Do you need a protocol analyser? When do you need a protocol analyser? What about other similar devices? These days there are a variety of devices that perform functions similar to a protocol analyser, or that perform some of the functions of a protocol analyser. These are oscilloscopes and logic analysers.
Oscilloscopes are designed primarily for displaying the actual voltages and waveforms of signals. They usually have a limited number of channels. The connectors tend to be general purpose clips that can attach to all sorts of wires and pins. They are available as a stand-alone device, or as a piece of hardware that requires a computer for data storage and display.
Logic analysers are designed primarily for capturing and displaying many digital signals. The actual voltages are not shown, only whether a signal was high (e.g. above 2.0 V) or low (e.g. below 0.8 V). The relative timing of signals is shown (e.g. one signal went high 1ms before another signal went high), which can help with the debugging of timing issues. They often support a large number of channels. Their connectors also tend to be general purpose clips. They are also available as a stand-alone device, or as a piece of hardware that requires a computer for data storage and display.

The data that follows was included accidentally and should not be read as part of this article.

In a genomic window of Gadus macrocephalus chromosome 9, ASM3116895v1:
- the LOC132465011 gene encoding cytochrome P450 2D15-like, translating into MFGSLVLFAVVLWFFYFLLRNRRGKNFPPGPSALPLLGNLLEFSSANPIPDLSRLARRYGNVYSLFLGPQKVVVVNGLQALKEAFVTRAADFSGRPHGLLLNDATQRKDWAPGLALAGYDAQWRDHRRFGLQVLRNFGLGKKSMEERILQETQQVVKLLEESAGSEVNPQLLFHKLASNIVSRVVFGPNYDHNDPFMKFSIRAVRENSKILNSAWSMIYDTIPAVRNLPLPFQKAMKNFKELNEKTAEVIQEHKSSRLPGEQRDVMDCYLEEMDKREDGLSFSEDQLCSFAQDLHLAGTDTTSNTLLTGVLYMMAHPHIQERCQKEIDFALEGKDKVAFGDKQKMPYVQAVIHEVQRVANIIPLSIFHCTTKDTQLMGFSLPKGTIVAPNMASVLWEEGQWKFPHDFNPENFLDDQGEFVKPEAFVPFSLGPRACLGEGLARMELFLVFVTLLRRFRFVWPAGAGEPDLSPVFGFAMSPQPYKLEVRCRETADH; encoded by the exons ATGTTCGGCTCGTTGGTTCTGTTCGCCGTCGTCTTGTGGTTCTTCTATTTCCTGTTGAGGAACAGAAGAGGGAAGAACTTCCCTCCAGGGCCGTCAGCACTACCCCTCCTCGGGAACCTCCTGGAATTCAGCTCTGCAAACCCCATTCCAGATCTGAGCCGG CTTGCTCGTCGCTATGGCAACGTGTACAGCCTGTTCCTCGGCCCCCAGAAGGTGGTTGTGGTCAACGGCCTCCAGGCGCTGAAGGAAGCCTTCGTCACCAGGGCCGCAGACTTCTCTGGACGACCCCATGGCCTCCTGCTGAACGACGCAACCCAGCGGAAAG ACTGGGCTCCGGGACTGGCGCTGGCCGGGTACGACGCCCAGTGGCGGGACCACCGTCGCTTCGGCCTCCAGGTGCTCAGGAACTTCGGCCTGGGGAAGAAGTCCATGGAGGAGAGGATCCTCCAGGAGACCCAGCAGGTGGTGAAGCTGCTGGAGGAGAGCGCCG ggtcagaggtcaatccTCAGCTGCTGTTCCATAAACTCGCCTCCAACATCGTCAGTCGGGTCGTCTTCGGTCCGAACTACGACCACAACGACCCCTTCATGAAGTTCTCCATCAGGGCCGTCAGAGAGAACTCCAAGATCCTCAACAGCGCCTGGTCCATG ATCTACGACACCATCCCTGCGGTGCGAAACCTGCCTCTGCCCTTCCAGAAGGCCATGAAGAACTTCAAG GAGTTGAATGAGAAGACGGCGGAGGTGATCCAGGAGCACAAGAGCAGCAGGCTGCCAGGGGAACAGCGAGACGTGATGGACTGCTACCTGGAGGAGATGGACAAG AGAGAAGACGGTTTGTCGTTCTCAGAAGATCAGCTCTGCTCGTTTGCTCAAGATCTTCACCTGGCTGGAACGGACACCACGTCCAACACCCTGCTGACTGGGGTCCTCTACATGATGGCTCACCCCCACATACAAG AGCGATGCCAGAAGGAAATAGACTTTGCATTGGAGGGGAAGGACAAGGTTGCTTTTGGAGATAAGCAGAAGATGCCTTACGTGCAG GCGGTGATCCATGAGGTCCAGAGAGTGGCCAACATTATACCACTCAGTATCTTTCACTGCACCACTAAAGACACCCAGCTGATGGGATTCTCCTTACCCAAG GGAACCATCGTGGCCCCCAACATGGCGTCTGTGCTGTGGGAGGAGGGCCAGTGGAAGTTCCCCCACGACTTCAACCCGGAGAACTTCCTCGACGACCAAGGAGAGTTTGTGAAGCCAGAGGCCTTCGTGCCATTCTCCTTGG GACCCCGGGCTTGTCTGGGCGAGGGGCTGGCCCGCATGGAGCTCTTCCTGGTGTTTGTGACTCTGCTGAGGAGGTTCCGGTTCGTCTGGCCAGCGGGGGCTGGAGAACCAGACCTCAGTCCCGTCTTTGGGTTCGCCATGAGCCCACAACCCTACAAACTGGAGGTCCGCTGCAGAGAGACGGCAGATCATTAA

When you need to know what is being communicated between a smart card and another device or system (for purposes of development, troubleshooting, quality control, or training), a protocol analyser is probably the tool to use. It captures the signals, analyses them according to a pre-defined protocol, and displays the data and the analysis in a meaningful way.
Protocol analysers focus on analysing the signals according to a standard protocol such as USB, ISO-7816, TCP/IP, etc. and displaying the results. Some can also generate signals, taking on the role of a node in the communication link or the network. Protocol analysers are also available as a stand-alone device, or as a piece of hardware that requires a computer for data storage and display. Their connectors are specific to the supported protocol(s). Examples of modern protocol analysers are the MiniMove from Comprion, and the CardScope from Prism.
The data captured by a protocol analyser is often displayed as a sequence of hexadecimal digits, with the interpretation (structural element, meaning, etc.) displayed alongside the data, as shown in figure 1.
In the case of smart cards (credit cards, SIM cards, identity cards, etc.), a protocol analyser is useful for:
- Development and debugging of hardware interfaces
- Development and debugging of smart card software
- Development and debugging of applications and back-end systems that communicate with smart cards
- Quality control of cards
- Quality control of devices that use smart cards
- Educating engineers about smart card protocols
Use a protocol analyser to capture and display and interpret the data on a digital communications channel. Use an oscilloscope to capture and display the exact voltages of signals in an analogue or a digital system. Use a logic analyser to capture and display the digital signals in a digital system.